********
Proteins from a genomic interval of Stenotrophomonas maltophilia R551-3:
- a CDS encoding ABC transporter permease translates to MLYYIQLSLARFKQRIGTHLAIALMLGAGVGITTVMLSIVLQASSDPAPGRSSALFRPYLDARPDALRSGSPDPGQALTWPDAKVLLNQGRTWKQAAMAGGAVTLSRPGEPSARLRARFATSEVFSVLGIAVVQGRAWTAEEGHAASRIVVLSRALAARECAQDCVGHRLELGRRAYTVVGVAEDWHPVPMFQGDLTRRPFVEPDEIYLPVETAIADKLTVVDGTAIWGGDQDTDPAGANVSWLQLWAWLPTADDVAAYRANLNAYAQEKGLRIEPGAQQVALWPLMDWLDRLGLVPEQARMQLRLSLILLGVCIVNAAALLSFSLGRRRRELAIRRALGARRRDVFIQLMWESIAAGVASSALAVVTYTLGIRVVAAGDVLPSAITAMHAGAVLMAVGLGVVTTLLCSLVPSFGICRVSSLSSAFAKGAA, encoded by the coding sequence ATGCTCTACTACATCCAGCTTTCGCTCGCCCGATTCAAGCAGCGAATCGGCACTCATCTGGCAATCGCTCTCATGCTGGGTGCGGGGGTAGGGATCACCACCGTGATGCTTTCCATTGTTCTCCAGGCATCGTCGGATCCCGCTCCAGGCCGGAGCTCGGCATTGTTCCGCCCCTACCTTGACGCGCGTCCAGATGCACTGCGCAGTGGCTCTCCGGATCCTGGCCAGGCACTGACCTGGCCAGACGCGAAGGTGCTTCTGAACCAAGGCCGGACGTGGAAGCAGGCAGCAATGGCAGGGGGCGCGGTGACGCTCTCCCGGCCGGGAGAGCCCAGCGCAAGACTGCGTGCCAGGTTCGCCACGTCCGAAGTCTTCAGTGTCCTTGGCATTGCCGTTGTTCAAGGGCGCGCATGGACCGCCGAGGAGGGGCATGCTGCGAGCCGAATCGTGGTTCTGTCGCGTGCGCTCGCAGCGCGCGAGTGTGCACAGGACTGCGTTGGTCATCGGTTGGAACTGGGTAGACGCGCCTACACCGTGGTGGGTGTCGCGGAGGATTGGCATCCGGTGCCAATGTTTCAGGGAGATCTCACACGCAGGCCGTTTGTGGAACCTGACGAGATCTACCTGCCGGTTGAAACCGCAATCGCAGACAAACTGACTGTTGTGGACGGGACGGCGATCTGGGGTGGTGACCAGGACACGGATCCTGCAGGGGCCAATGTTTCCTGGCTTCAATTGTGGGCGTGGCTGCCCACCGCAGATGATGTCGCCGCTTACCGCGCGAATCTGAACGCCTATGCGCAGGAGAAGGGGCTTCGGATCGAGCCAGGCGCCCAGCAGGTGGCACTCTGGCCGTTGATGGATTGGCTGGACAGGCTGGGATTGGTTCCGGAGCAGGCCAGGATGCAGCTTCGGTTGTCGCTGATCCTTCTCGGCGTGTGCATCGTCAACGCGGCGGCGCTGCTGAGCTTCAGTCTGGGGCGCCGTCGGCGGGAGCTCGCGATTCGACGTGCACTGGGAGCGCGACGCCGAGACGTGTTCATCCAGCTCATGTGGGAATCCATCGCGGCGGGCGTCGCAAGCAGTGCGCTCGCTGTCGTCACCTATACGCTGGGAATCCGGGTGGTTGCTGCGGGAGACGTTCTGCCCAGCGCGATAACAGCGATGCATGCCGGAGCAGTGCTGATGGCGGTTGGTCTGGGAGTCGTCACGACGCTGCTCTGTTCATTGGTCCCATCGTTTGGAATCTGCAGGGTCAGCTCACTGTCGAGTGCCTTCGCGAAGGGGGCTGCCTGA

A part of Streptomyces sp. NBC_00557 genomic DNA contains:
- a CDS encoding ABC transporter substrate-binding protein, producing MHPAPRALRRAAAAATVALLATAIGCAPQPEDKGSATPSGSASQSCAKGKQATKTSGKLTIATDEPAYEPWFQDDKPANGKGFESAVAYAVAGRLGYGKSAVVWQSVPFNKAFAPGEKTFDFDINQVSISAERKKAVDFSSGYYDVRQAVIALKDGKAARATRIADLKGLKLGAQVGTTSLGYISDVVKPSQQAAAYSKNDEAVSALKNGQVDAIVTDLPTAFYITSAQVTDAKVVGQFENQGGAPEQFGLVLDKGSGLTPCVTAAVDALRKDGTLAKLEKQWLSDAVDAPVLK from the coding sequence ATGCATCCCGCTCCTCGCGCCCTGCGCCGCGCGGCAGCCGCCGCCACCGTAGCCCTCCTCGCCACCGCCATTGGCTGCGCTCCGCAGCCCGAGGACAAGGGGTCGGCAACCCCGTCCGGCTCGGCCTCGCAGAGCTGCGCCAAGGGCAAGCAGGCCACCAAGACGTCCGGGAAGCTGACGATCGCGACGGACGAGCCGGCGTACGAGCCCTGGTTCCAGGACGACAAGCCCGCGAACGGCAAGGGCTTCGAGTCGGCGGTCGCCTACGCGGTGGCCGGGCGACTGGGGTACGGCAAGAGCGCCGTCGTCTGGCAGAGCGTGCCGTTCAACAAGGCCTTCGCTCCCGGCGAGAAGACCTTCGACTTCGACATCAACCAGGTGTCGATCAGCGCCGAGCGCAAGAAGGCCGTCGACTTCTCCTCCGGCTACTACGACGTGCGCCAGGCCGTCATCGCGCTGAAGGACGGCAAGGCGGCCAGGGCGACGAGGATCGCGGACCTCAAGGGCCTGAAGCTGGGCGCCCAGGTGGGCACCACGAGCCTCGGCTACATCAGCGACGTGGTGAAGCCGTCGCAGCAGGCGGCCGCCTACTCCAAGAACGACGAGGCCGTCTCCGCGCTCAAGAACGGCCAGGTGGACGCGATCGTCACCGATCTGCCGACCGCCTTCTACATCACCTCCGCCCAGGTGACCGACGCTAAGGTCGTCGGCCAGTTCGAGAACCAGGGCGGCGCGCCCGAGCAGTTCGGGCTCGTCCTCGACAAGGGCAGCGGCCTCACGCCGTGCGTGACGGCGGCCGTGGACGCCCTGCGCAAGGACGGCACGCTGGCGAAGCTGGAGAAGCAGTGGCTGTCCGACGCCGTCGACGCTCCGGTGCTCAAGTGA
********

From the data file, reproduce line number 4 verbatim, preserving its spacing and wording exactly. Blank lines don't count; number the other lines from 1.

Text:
- a CDS encoding ABC transporter substrate-binding protein, producing MHPAPRALRRAAAAATVALLATAIGCAPQPEDKGSATPSGSASQSCAKGKQATKTSGKLTIATDEPAYEPWFQDDKPANGKGFESAVAYAVAGRLGYGKSAVVWQSVPFNKAFAPGEKTFDFDINQVSISAERKKAVDFSSGYYDVRQAVIALKDGKAARATRIADLKGLKLGAQVGTTSLGYISDVVKPSQQAAAYSKNDEAVSALKNGQVDAIVTDLPTAFYITSAQVTDAKVVGQFENQGGAPEQFGLVLDKGSGLTPCVTAAVDALRKDGTLAKLEKQWLSDAVDAPVLK from the coding sequence ATGCATCCCGCTCCTCGCGCCCTGCGCCGCGCGGCAGCCGCCGCCACCGTAGCCCTCCTCGCCACCGCCATTGGCTGCGCTCCGCAGCCCGAGGACAAGGGGTCGGCAACCCCGTCCGGCTCGGCCTCGCAGAGCTGCGCCAAGGGCAAGCAGGCCACCAAGACGTCCGGGAAGCTGACGATCGCGACGGACGAGCCGGCGTACGAGCCCTGGTTCCAGGACGACAAGCCCGCGAACGGCAAGGGCTTCGAGTCGGCGGTCGCCTACGCGGTGGCCGGGCGACTGGGGTACGGCAAGAGCGCCGTCGTCTGGCAGAGCGTGCCGTTCAACAAGGCCTTCGCTCCCGGCGAGAAGACCTTCGACTTCGACATCAACCAGGTGTCGATCAGCGCCGAGCGCAAGAAGGCCGTCGACTTCTCCTCCGGCTACTACGACGTGCGCCAGGCCGTCATCGCGCTGAAGGACGGCAAGGCGGCCAGGGCGACGAGGATCGCGGACCTCAAGGGCCTGAAGCTGGGCGCCCAGGTGGGCACCACGAGCCTCGGCTACATCAGCGACGTGGTGAAGCCGTCGCAGCAGGCGGCCGCCTACTCCAAGAACGACGAGGCCGTCTCCGCGCTCAAGAACGGCCAGGTGGACGCGATCGTCACCGATCTGCCGACCGCCTTCTACATCACCTCCGCCCAGGTGACCGACGCTAAGGTCGTCGGCCAGTTCGAGAACCAGGGCGGCGCGCCCGAGCAGTTCGGGCTCGTCCTCGACAAGGGCAGCGGCCTCACGCCGTGCGTGACGGCGGCCGTGGACGCCCTGCGCAAGGACGGCACGCTGGCGAAGCTGGAGAAGCAGTGGCTGTCCGACGCCGTCGACGCTCCGGTGCTCAAGTGA